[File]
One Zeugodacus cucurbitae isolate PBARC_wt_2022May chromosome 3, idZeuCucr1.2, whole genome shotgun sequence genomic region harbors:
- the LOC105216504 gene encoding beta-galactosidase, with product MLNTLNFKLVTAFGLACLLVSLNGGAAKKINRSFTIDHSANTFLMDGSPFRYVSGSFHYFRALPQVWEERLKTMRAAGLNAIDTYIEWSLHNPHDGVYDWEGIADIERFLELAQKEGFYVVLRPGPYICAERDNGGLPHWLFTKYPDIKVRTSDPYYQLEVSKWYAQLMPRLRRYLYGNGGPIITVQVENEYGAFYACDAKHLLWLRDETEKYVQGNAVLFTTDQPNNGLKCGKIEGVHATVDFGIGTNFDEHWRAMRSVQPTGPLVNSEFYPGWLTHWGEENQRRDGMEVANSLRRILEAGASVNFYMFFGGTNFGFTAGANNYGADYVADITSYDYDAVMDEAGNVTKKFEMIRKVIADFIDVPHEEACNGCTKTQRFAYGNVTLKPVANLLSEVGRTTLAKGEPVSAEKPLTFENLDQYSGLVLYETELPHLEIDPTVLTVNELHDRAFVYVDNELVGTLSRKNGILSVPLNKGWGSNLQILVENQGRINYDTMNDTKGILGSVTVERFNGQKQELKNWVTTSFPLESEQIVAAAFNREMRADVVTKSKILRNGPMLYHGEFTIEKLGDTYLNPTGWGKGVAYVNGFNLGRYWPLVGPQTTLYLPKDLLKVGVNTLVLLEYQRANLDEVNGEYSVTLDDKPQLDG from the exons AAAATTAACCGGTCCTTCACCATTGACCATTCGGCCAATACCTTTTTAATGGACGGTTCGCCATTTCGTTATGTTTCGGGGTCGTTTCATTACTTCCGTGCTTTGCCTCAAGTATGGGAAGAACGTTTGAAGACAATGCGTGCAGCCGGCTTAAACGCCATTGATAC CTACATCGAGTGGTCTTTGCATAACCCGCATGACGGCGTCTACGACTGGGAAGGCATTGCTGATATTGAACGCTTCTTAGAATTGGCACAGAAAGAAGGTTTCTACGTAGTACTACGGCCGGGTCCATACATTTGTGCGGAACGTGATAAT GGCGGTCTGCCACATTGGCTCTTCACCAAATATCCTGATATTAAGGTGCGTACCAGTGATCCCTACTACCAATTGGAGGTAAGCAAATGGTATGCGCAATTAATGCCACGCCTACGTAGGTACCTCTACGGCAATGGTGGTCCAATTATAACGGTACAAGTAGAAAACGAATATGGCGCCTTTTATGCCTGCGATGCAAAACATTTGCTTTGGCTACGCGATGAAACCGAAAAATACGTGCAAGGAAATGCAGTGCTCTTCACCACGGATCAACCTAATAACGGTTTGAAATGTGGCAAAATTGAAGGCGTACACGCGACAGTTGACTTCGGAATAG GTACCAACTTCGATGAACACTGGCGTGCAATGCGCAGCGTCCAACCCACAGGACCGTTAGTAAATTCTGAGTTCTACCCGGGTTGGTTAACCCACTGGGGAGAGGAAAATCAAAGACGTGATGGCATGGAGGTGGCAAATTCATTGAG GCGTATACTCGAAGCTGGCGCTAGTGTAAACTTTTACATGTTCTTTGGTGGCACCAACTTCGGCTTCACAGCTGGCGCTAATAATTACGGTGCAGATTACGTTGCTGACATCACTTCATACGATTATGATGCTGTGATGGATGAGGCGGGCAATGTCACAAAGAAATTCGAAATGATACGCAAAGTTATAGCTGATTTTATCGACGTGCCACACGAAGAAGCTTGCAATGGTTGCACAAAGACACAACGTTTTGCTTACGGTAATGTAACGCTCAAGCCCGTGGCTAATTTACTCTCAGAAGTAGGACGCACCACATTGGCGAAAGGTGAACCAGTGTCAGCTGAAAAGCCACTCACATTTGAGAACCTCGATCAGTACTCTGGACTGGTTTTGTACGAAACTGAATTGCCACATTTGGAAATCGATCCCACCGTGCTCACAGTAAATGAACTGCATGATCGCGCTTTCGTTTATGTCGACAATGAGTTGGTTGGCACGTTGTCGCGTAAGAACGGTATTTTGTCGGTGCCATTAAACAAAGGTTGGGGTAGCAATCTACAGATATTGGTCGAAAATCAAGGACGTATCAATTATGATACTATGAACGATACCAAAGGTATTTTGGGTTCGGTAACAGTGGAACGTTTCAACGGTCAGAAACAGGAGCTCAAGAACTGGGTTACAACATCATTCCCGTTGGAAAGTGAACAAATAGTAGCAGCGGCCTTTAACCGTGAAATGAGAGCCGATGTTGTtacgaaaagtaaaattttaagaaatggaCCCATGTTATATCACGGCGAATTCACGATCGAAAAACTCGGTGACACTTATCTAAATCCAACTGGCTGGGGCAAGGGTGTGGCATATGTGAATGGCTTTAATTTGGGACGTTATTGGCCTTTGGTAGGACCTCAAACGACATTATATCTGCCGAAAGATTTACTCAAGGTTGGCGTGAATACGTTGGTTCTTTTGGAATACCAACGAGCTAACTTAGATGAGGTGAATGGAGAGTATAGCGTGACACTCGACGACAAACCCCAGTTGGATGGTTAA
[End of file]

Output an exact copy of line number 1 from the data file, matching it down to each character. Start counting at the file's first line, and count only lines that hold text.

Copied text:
One Zeugodacus cucurbitae isolate PBARC_wt_2022May chromosome 3, idZeuCucr1.2, whole genome shotgun sequence genomic region harbors: